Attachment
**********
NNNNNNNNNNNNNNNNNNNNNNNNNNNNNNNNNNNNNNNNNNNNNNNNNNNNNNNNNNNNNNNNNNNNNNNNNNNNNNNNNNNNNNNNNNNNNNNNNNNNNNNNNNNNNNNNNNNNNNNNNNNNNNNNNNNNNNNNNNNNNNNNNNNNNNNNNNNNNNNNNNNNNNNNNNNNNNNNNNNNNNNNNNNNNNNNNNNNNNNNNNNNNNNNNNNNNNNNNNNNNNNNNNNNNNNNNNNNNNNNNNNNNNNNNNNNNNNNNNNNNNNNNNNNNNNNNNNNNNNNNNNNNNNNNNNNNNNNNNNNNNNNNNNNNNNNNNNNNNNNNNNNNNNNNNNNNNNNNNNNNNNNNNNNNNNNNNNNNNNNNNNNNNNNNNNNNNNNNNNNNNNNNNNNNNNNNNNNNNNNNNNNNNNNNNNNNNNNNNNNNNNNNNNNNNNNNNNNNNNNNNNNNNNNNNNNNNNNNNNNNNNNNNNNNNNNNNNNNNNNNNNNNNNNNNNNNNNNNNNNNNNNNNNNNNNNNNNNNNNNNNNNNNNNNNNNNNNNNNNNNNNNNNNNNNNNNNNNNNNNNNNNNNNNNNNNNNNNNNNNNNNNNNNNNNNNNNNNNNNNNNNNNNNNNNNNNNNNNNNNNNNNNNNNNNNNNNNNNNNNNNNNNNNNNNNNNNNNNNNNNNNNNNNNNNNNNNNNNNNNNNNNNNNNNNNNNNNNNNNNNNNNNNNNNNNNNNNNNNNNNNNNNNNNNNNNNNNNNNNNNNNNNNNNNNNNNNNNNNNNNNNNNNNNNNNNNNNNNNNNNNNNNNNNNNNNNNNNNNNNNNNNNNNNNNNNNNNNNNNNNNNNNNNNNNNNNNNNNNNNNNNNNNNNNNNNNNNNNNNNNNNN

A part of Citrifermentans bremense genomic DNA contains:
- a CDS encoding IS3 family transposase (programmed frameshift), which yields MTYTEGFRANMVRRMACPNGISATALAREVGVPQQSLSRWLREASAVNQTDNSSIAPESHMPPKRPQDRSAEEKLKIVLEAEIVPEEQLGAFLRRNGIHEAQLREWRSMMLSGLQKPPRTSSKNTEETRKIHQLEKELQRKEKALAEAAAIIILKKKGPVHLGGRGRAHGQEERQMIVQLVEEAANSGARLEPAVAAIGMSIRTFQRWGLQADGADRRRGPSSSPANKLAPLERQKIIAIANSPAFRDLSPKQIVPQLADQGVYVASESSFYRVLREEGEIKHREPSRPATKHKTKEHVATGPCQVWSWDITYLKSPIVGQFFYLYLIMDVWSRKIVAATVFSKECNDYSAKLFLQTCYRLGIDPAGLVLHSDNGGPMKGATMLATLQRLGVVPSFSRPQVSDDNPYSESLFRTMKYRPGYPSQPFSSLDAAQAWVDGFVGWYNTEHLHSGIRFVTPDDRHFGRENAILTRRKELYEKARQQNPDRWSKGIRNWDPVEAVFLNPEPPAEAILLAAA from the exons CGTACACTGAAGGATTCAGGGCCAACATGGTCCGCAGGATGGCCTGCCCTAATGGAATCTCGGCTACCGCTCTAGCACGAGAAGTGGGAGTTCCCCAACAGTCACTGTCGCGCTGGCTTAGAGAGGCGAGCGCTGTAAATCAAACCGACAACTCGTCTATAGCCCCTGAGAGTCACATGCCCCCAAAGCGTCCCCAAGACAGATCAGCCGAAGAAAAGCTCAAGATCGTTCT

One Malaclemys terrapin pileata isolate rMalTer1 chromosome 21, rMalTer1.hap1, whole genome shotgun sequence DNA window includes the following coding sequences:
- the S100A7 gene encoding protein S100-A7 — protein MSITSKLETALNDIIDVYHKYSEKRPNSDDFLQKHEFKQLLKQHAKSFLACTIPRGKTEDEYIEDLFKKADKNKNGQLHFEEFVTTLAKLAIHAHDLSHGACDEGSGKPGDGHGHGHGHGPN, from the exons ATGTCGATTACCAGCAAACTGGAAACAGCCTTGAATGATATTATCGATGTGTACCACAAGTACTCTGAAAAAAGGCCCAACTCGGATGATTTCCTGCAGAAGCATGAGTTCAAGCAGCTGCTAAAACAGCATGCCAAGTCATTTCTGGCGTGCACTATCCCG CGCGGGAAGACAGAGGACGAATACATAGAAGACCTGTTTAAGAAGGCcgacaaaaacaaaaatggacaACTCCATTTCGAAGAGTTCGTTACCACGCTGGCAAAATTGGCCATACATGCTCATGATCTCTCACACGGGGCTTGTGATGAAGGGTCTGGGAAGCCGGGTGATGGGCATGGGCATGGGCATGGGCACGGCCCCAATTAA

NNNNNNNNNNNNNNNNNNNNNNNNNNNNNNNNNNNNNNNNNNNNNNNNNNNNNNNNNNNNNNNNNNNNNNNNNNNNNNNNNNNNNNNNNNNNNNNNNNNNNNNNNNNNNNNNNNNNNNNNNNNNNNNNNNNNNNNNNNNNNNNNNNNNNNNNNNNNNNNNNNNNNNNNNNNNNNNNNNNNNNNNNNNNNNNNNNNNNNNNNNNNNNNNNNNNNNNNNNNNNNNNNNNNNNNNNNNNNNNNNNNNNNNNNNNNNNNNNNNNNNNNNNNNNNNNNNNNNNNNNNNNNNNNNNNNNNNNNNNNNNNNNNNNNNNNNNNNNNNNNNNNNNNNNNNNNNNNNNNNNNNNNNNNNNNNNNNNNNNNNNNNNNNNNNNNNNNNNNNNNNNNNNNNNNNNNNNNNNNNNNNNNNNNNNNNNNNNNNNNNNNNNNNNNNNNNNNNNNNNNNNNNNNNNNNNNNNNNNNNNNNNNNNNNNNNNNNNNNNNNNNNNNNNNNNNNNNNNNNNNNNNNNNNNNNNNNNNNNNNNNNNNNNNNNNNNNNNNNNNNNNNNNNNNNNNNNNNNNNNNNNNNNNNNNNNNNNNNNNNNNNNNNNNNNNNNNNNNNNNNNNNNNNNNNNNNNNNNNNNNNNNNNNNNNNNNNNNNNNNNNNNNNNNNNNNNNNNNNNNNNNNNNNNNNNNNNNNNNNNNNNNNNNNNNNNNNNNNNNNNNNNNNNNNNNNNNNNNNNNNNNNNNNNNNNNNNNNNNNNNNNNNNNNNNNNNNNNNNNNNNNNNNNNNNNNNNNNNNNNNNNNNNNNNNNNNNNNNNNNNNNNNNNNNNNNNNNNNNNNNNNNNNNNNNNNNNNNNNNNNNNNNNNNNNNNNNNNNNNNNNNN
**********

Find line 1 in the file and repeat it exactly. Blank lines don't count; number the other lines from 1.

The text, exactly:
NNNNNNNNNNNNNNNNNNNNNNNNNNNNNNNNNNNNNNNNNNNNNNNNNNNNNNNNNNNNNNNNNNNNNNNNNNNNNNNNNNNNNNNNNNNNNNNNNNNNNNNNNNNNNNNNNNNNNNNNNNNNNNNNNNNNNNNNNNNNNNNNNNNNNNNNNNNNNNNNNNNNNNNNNNNNNNNNNNNNNNNNNNNNNNNNNNNNNNNNNNNNNNNNNNNNNNNNNNNNNNNNNNNNNNNNNNNNNNNNNNNNNNNNNNNNNNNNNNNNNNNNNNNNNNNNNNNNNNNNNNNNNNNNNNNNNNNNNNNNNNNNNNNNNNNNNNNNNNNNNNNNNNNNNNNNNNNNNNNNNNNNNNNNNNNNNNNNNNNNNNNNNNNNNNNNNNNNNNNNNNNNNNNNNNNNNNNNNNNNNNNNNNNNNNNNNNNNNNNNNNNNNNNNNNNNNNNNNNNNNNNNNNNNNNNNNNNNNNNNNNNNNNNNNNNNNNNNNNNNNNNNNNNNNNNNNNNNNNNNNNNNNNNNNNNNNNNNNNNNNNNNNNNNNNNNNNNNNNNNNNNNNNNNNNNNNNNNNNNNNNNNNNNNNNNNNNNNNNNNNNNNNNNNNNNNNNNNNNNNNNNNNNNNNNNNNNNNNNNNNNNNNNNNNNNNNNNNNNNNNNNNNNNNNNNNNNNNNNNNNNNNNNNNNNNNNNNNNNNNNNNNNNNNNNNNNNNNNNNNNNNNNNNNNNNNNNNNNNNNNNNNNNNNNNNNNNNNNNNNNNNNNNNNNNNNNNNNNNNNNNNNNNNNNNNNNNNNNNNNNNNNNNNNNNNNNNNNNNNNNNNNNNNNNNNNNNNNNNNNNNNNNNNNNNNNNNNNNNNNNNNNNNNNNNNNNNNNNNNNNNNN